In the quarter, the advisory channel had net outflows of $456 million. These outflows were driven by a single and unexpected client termination of $400 million. However, not included in the headline advisory flow results was $564 million of net new mandates from institutional clients, which were invested into our open-end funds.
Other full year achievements for the advisory channel include positive net flows from each of the U.S., EMEA and Asian markets. Additionally, all of our core strategies, U.S. real estate, global real estate, global listed infrastructure and preferred securities registered net inflows.
The pipeline of awarded but unfunded mandates has increased dramatically $900 million in September to $2.1 billion, another new record. New awards in the quarter totaled $1.3 billion and included our first relationship in Africa, a $300 million global listed infrastructure mandate.
Sub-advisory flows in the quarter were subdued. Net outflows in Japan were $242 million and distributions totaled $276 million. Sub-advisory net outflows ex Japan in the quarter were a modest $56 million. At the risk of sounding overly optimistic, we believe our current momentum and growth prospects have never been brighter, driven as always, by our industry-leading investment results. It bears repeating that virtually 100% of our AUMs are outperforming their benchmarks for the one, three, five and 10-year time periods, a truly remarkable accomplishment.
Looking ahead, the combination of industry-leading investment performance, rising demand for real asset strategies and our plans for new product introductions designed to meet this demand has us poised for continued organic growth.
In addition to our open-end fund organic growth, next month, we plan to market the first new listed real estate securities closed-end fund in over nine years, supported by an exceptionally strong and deep syndicate. And as I’ve discussed, the institutional advisory channel entered this year with a record pipeline, fully staffed and the reorganization behind them. Also under new leadership, our EMEA wholesale business is also poised to deliver meaningful organic growth.
To capitalize on all of this momentum, this year, we plan to launch multiple new initiatives which will seek to position Cohen & Steers at the intersection of public and private real estate markets through the introduction of vehicles tailored to the unique requirements of both the institutional and wealth marketplaces. These initiatives are designed to take us higher and deeper into real assets and position us for continued future growth.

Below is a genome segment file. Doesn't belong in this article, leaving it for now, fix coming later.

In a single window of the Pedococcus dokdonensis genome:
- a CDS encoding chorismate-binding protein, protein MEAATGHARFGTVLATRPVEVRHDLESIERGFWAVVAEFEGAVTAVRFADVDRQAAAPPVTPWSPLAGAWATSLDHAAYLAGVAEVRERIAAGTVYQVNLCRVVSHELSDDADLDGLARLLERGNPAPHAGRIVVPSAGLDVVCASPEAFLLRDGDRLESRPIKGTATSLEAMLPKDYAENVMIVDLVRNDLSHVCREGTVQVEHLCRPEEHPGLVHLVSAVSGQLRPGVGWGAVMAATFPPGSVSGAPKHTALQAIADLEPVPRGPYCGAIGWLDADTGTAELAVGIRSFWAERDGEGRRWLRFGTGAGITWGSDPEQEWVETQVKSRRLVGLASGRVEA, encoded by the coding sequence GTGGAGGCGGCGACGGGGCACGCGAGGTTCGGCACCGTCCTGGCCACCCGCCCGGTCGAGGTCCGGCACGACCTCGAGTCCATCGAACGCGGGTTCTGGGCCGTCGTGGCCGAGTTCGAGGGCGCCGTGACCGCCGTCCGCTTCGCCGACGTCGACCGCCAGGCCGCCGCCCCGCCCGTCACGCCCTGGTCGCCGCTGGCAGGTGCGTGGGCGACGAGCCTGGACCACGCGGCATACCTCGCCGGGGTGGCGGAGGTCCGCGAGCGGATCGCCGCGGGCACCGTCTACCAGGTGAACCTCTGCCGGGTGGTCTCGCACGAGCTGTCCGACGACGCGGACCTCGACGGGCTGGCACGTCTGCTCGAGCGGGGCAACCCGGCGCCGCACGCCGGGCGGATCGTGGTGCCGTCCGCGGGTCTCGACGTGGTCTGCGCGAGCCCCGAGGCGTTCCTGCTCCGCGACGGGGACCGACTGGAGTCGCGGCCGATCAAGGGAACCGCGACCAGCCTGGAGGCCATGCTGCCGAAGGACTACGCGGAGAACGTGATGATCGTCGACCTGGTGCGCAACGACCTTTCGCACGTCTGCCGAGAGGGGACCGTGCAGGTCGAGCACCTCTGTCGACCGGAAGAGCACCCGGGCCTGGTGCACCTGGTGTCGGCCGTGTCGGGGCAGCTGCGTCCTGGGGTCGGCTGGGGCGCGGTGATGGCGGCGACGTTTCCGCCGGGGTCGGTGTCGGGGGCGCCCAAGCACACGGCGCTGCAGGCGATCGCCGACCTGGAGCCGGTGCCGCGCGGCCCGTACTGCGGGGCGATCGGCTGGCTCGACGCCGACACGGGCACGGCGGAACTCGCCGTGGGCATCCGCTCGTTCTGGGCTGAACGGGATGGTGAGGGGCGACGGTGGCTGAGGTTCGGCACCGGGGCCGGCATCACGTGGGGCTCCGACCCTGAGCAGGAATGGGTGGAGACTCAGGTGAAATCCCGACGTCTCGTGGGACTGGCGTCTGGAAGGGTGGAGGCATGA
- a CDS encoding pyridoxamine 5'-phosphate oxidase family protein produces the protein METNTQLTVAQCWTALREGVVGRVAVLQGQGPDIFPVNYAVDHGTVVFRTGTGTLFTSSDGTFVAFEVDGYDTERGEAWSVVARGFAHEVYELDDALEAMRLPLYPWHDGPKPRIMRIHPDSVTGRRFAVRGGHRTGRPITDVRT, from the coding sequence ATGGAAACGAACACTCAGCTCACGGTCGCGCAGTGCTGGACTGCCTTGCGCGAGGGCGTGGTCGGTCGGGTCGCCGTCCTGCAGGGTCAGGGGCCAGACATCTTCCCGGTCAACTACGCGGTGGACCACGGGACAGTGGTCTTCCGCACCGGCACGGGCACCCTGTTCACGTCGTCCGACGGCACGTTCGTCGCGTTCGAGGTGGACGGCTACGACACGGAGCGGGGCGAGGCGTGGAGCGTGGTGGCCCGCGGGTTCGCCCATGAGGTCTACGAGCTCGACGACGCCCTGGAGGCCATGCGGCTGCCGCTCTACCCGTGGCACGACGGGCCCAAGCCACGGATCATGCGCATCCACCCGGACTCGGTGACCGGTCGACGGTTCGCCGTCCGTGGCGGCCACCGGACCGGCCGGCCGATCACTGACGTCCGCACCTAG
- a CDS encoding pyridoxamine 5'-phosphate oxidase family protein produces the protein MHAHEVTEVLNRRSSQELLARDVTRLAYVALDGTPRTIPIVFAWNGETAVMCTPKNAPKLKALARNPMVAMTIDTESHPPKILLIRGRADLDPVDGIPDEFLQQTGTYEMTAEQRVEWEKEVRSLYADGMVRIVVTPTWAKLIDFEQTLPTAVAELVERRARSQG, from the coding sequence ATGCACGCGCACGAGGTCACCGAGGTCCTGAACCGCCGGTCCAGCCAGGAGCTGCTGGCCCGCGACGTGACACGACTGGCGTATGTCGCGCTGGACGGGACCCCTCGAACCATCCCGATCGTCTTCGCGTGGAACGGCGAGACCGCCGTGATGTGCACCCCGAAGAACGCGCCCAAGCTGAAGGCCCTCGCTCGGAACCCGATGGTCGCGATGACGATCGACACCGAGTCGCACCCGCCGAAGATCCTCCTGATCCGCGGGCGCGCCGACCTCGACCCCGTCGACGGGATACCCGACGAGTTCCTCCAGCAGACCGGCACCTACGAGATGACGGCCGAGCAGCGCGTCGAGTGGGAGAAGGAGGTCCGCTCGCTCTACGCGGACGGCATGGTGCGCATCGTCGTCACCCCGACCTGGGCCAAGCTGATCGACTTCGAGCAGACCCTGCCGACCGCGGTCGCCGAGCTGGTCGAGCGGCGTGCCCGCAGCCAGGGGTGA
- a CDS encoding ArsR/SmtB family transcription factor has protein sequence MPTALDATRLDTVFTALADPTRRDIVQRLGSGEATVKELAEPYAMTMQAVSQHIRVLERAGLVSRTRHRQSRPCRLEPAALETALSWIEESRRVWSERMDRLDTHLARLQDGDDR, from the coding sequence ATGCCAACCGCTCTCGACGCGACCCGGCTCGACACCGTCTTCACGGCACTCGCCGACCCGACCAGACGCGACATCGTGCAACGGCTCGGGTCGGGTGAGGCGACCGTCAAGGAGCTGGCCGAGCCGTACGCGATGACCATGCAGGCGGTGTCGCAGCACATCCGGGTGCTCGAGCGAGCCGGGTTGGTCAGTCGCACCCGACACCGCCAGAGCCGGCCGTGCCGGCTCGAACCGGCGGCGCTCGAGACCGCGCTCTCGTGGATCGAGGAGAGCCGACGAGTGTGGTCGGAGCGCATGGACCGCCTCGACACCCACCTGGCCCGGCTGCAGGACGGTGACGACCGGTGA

With that, I will turn the call back to the operator for questions.
Thank you. [Operator Instructions] Our first question comes from John Dunn, Evercore ISI. Please go ahead.
Hi guys. You’ve done a good job in the past about laying out all the work you’ve done to prepare for an inflationary environment on the investment strategy side. Could you talk a little bit about the stuff you’ve done on the distribution side, particularly in the wealth management channel to prepare for inflation?
Joe, do you want to answer that?
Well, it’s a matter of – I believe, just making sure that we’re educating our client base and wealth management and presenting the strategies that we think are best suited for the environment. And one of – an example would be in our preferred strategies, to educate and focus on our low-duration strategy. And we’ve been seeing increased flows into that strategy.
The other vehicle and strategy that we think makes most sense for the wealth channel is our multi-strategy real assets portfolio that I highlighted in my discussion. And that’s a good all-round portfolio enhancer that doesn’t give clients risk to any one asset class like commodities, which could be volatile or over the long term, not perform as well as a blended approach to real asset investing.
So I believe that the wealth channel generally wasn’t prepared for inflation because it hasn’t been on the radar for a long time. And so we’ve got a great opportunity to educate, and we’ve been doing that. And highlight the strategies that we have such as the low duration preferred and multi-strategy real assets portfolio to put portfolios in a better place.
I will say too that while REIT strategies historically have not been as inflation-sensitive in the short term, this cycle they’ve been very sensitive to the changes in the inflation environment. And we have seen and that’s demonstrated by our flows into our open-end funds, very strong interest in REITs as a way to protect against inflation.